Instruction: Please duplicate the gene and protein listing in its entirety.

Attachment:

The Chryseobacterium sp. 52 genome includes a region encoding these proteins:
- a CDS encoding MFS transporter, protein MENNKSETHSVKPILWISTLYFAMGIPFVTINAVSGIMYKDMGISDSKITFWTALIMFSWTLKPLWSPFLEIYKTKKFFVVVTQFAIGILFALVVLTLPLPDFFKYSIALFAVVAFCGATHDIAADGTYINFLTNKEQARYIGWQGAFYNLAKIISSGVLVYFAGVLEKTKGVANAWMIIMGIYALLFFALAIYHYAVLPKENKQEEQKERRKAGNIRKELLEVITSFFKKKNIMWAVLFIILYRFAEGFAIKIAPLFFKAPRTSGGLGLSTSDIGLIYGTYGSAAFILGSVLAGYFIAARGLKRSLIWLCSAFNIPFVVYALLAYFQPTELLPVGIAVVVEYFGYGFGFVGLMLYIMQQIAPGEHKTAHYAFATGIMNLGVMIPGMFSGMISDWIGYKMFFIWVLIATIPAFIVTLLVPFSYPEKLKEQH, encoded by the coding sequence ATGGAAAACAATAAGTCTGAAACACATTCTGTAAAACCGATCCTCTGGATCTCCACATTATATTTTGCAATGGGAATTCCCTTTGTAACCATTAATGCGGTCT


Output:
The Chryseobacterium sp. 52 genome includes a region encoding these proteins:
- a CDS encoding MFS transporter, protein MENNKSETHSVKPILWISTLYFAMGIPFVTINAVSGIMYKDMGISDSKITFWTALIMFSWTLKPLWSPFLEIYKTKKFFVVVTQFAIGILFALVVLTLPLPDFFKYSIALFAVVAFCGATHDIAADGTYINFLTNKEQARYIGWQGAFYNLAKIISSGVLVYFAGVLEKTKGVANAWMIIMGIYALLFFALAIYHYAVLPKENKQEEQKERRKAGNIRKELLEVITSFFKKKNIMWAVLFIILYRFAEGFAIKIAPLFFKAPRTSGGLGLSTSDIGLIYGTYGSAAFILGSVLAGYFIAARGLKRSLIWLCSAFNIPFVVYALLAYFQPTELLPVGIAVVVEYFGYGFGFVGLMLYIMQQIAPGEHKTAHYAFATGIMNLGVMIPGMFSGMISDWIGYKMFFIWVLIATIPAFIVTLLVPFSYPEKLKEQH, encoded by the coding sequence ATGGAAAACAATAAGTCTGAAACACATTCTGTAAAACCGATCCTCTGGATCTCCACATTATATTTTGCAATGGGAATTCCCTTTGTAACCATTAATGCGGTCT